Members of the Senate Finance Committee speak with Legislative Finance Division director David Teal, second from right, during a break in a hearing on Wednesday, April 1, 2015, in Juneau, Alaska. Shown standing are, from left, Sens. Mike Dunleavy and Peter Micciche, Teal and Sen. Anna MacKinnon. Seated is Sen. Pete Kelly. (AP Photo/Becky Bohrer)

Members of the Senate Finance Committee speak with Legislative Finance Division director David Teal, second from right, during a break in a hearing on Wednesday, April 1, 2015, in Juneau, Alaska. Shown standing are, from left, Sens. Mike Dunleavy and Peter Micciche, Teal and Sen. Anna MacKinnon. Seated is Sen. Pete Kelly. (AP Photo/Becky Bohrer)

Senate panel doesn’t include forward-funding of education

  • By Becky Bohrer
  • Thursday, April 2, 2015 9:14pm
  • News

JUNEAU — The Senate Finance Committee has advanced an operating budget for Alaska that would not forward-fund public education and aims to prevent Gov. Bill Walker from taking any unilateral action to expand Medicaid.

The bill advanced late Thursday afternoon and could get a Senate vote as early as Friday.

Sen. Click Bishop, a former state labor commissioner, unsuccessfully sought to rescind language the committee adopted Wednesday that seeks to eliminate pay raises for public employees next year.

Committee co-chairs Pete Kelly, R-Fairbanks, and Anna MacKinnon, R-Eagle River, said these are hard times. The state is facing projected multibillion-dollar deficits amid low oil prices. Cuts alone are seen as virtually impossible to fill the deficit, but the focus at the Capitol has been on making cuts and reducing the size of state government before looking at additional sources of revenue.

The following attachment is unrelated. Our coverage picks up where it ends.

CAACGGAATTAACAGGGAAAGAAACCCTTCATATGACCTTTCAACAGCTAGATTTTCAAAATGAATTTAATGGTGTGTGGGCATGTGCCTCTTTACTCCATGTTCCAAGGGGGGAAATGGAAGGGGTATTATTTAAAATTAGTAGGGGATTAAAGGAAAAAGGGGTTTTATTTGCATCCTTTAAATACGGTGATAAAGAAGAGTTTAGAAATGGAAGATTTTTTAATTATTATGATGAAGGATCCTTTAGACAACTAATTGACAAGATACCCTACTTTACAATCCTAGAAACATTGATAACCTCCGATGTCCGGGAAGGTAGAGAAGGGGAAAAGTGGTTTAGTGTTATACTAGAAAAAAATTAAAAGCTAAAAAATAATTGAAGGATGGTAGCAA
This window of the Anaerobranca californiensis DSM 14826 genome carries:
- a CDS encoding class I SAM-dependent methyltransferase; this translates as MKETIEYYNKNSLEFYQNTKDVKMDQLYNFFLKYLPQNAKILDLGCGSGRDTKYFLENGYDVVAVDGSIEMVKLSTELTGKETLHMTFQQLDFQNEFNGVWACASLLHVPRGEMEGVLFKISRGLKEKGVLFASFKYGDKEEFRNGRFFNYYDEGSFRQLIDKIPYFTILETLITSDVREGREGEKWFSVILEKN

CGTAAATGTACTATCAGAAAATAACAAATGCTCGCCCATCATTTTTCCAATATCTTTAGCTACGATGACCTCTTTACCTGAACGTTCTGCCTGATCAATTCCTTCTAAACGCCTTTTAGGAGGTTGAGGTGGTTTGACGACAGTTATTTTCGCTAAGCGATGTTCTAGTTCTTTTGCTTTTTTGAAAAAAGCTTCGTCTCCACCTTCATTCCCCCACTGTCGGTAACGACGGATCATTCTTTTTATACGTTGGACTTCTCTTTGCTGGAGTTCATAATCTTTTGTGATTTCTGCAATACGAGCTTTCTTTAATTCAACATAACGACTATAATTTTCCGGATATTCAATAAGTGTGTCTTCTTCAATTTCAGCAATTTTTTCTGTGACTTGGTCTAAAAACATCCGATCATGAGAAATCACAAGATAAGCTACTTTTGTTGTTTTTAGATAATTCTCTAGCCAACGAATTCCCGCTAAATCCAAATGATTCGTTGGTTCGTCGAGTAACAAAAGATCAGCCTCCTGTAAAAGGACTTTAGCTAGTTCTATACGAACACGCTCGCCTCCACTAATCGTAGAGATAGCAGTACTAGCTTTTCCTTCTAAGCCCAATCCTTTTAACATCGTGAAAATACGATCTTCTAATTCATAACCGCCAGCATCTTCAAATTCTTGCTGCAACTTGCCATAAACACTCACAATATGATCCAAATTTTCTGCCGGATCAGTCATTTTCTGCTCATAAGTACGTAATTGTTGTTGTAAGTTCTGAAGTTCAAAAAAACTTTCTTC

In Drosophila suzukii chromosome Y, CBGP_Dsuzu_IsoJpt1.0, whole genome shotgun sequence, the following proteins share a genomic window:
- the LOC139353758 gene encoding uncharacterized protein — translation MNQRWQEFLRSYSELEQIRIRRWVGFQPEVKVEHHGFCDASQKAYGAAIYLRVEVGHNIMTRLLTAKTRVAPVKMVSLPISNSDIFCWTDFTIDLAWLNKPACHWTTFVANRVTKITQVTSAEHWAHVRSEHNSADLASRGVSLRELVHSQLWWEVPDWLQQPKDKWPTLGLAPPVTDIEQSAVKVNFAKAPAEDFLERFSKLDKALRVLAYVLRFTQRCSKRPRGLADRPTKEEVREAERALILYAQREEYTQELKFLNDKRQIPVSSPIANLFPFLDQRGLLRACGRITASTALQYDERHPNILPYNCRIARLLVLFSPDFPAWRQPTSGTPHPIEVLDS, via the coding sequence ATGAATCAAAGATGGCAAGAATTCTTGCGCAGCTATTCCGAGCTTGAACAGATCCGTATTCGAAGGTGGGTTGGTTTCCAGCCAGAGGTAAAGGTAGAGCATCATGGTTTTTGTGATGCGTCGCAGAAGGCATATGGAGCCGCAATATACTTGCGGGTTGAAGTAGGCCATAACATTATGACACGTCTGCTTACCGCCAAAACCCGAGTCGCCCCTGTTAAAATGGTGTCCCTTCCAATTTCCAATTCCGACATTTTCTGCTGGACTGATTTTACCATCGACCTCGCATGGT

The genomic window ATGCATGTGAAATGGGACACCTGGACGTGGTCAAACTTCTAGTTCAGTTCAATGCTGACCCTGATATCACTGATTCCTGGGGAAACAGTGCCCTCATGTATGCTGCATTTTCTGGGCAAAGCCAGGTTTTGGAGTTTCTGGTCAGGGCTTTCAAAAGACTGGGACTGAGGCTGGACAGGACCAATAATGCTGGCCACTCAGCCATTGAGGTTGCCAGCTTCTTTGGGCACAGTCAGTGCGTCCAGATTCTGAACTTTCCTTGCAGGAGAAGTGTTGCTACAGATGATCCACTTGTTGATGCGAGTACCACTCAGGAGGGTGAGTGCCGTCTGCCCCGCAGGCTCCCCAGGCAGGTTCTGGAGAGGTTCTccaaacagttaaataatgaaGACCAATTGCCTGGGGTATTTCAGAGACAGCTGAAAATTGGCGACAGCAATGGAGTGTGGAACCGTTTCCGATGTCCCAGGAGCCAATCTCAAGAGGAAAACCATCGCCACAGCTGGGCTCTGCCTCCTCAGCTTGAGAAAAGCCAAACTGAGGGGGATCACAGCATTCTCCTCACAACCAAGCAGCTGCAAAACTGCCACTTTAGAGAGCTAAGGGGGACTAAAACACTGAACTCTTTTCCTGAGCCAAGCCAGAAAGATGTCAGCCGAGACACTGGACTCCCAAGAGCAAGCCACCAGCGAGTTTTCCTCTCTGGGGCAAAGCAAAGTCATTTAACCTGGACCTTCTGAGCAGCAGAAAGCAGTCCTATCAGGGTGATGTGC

The state is expected to dip into savings to help cover its costs, but lawmakers and Walker want to extend Alaska’s reserves as long as possible.

If the House does not agree with the budget that passes the Senate — a likely outcome — the budget will go to a conference committee, with House and Senate negotiators tasked with hashing out differences between the two chambers’ proposals.

On education, the House version of the budget stuck with Walker’s proposal to advance-fund public education for fiscal year 2017 at 90 percent. The Senate Finance version removed the forward funding for 2017 and cut $47.5 million in school funding for the coming year. That would be on top of cuts proposed to the state education department.

The Senate committee’s proposal also assumes that $32 million in one-time education money for next year will be cut. Last session, the Legislature approved $32 million in one-time funds for next year and about $20 million for 2017. Walker previously proposed cutting those one-time funds, a move that’s pending in a separate, supplemental budget.

“It’s heartbreaking how it will affect kids. Our state is better than this,” said Alyse Galvin of the organization Great Alaska Schools.

Kelly told reporters education cannot be immune to cuts because it’s such a large part of the budget. If cuts are only made to day-to-day agency operations, “we can never get to cuts large enough to actually impact our reserves in a positive way,” he said.

The Senate Finance Committee’s plan also includes language saying federal funds for Medicaid expansion could not be accepted or spent without an “acceptable” plan for reform and an appropriation approved by the Legislature.

Walker has made Medicaid expansion a priority and introduced a bill, at legislators’ prodding, aimed at expansion and reform. He has said he wants to work through the legislative process. Kelly, who has a bill focused on reform, said the language stakes out the position that lawmakers do not want the governor to take any unilateral action.

The version also has language putting on hold for one year a program that pays certain Alaska ports a share of the cruise ship passenger tax collected by the state. MacKinnon raised concerns with overspending of the funds and proposed the hold to allow for accurate accounting.

Sen. Bert Stedman, R-Sitka, said in an interview he’s hoping to get that provision struck. Funds from the tax must be spent on port facilities, harbor infrastructure and other services provided to commercial passenger ships and their passengers.

The challenge in turning off the program, Stedman said, is that communities have projects underway and debt to repay. If changes are needed, they should be looked at with involvement from the communities and cruise industry, he said.

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